'Beloved' Pastor and Seminary Professor Commits Suicide After Being Exposed in Ashley Madison Hack

The homepage of the Ashley Madison website is displayed on an iPad, in this photo illustration taken in Ottawa, Canada, July 21, 2015. | (Photo: Reuters/Chris Wattie)

A New Orleans pastor and seminary professor who was among of the millions of people outed by hackers for having used the online adultery website Ashley Madison has committed suicide.

The body of 56-year-old John Gibson, who taught at New Orleans Baptist Theological Seminary, was found by his wife, Christi, late last month after his name was included on a list of over 32 million other members of the Ashley Madison marital affair coordinating website that criminal web hackers revealed in August.

John Gibson, professor at New Orleans Baptist Theological Seminary, seen in this undated photo, died on Aug. 24, 2015. | (Photo: Screengrab/New Orleans Baptist Theological Seminary)

Christi Gibson told CNN Money that she discovered her husband's body after she arrived home from work on Aug. 24, just six days after the hackers exposed the list of people who had signed up to use the website. She explained that his body was accompanied by a suicide note.

"He talked about depression. He talked about having his name on there, and he said he was just very, very sorry," Gibson explained. "What we know about him is that he poured his life into other people, and he offered grace and mercy and forgiveness to everyone else, but somehow he couldn't extend that to himself."

Mrs. Gibson, who is the minister of discipleship and missions at New Orleans' First Baptist Church, added that her husband, who already suffered from depression and addiction, was likely worried that he could have lost his job for having been exposed in the website hack.

"'It wasn't so bad that we wouldn't have forgiven it,' and so many people have said that to us, but for John, it carried such a shame," Gibson added.

Gibson leaves behind his wife, son, Trey, and daughter, Callie. A memorial service was held for him on Aug. 28.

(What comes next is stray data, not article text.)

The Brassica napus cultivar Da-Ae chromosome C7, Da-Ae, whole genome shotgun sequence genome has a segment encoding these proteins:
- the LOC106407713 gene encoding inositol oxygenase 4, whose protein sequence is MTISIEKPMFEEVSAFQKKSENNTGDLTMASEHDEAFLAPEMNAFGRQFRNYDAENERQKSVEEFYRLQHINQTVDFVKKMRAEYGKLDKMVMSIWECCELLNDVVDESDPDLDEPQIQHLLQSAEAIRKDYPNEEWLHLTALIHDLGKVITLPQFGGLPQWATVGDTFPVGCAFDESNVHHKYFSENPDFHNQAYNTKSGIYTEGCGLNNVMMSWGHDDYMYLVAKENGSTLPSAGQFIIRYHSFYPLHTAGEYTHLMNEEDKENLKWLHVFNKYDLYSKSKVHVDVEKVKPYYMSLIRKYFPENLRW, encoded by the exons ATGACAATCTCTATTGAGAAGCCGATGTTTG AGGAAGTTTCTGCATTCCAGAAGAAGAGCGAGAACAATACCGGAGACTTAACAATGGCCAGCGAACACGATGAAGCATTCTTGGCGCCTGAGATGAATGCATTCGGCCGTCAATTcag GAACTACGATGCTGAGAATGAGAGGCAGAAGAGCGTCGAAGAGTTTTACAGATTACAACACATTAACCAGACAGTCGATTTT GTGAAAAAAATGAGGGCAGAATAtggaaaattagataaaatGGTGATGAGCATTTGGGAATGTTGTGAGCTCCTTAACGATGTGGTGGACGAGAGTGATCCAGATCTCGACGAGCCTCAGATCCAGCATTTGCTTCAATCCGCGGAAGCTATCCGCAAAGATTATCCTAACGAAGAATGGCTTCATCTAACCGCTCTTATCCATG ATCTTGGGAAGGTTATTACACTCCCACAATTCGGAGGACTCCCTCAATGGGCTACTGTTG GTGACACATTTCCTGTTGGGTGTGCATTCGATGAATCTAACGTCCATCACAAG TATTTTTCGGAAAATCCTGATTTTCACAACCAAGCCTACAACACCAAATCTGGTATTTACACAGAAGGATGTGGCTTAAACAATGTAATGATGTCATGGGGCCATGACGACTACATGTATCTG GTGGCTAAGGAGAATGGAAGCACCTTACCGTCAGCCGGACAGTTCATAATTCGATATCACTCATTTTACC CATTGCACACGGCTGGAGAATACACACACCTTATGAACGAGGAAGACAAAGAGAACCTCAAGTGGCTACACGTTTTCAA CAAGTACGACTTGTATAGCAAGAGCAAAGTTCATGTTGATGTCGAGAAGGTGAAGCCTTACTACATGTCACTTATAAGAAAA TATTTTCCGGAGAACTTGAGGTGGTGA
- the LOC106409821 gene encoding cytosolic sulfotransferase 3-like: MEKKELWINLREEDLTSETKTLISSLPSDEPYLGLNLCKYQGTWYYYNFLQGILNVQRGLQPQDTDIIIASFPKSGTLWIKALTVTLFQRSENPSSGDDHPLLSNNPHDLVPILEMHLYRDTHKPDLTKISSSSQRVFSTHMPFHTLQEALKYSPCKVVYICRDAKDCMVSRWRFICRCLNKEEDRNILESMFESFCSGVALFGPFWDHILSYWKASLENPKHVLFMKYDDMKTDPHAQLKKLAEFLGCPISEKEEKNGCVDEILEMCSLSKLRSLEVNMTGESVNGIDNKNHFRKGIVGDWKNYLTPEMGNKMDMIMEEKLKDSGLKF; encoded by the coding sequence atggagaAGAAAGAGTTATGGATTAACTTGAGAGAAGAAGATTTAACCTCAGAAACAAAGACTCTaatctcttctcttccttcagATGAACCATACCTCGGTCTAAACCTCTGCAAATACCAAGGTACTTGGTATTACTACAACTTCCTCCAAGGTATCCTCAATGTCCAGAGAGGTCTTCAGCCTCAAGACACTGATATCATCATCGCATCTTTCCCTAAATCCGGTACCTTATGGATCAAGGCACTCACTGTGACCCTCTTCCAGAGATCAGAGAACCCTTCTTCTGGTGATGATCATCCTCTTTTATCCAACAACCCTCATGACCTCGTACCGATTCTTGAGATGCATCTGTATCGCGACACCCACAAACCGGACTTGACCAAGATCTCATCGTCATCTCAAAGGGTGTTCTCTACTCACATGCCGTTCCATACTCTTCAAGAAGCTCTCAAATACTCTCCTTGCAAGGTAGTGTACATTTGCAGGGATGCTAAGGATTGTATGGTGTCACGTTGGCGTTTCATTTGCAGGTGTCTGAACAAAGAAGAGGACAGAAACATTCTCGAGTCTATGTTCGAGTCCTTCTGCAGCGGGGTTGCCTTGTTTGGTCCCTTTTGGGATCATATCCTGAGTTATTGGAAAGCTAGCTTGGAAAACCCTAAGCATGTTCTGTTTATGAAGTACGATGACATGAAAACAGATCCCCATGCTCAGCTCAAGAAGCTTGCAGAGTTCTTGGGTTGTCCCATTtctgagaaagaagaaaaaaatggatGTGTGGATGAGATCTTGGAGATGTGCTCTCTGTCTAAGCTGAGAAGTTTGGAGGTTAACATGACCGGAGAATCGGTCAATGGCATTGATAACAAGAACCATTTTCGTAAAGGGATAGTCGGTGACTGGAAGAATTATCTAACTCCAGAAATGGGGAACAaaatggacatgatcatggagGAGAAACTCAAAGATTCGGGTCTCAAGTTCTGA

"It was a moment that life doesn't prepare you for," Christi Gibson said. "I had to call my kids. How do you tell your kids that their dad is gone and that he took his own life?"

According to a statement from NOBTS, Gibson was a "beloved" professor, who came from "a long line of Baptist ministers."

After earning his master of divinity from NOBTS, Gibson pastored a number of churches in Louisiana and Mississippi. When Hurricane Katrina hit in 2005, Gibson was the pastor of First Southern Baptist Church in Pearlington, Mississippi, a town that was devastated by the hurricane. He worked "tirelessly with recovery efforts" in Pearlington and in New Orleans, the NOBTS statement explained.

In 1988, Gibson was elected to the faculty of NOBTS' Leavell College and went on to serve as the school's director of alumni relations and church minister relations. According to the seminary's president, Chuck Kelley, Gibson provided free auto and home repair to students during his free time.

"As a colleague, he was known as one to express care and compassion in a tangible way both to our students and to our faculty," Thomas Strong, dean of Leavell College, said in a statement. "John was loved by the students because of his love for the ministry and for them; he was always a favorite. … We are better because of John and the way God used him in our lives."

Unfortunately, Gibson is not the only Ashley Madison user to have committed suicide following the website's exposure. Several suicides have been reported since Ashley Madison's information was exposed to the public. Among the suicide victims is San Antonio Police Captain Michael Gorham.

Christi Gibson said that any of the other 32 million Ashley Madison users who are contemplating suicide need to remember that nothing is worth the loss of life.

"Don't underestimate the power of love," Gibson said. "Nothing is worth the loss of a father and a husband and a friend. It just didn't merit it. It didn't merit it at all."

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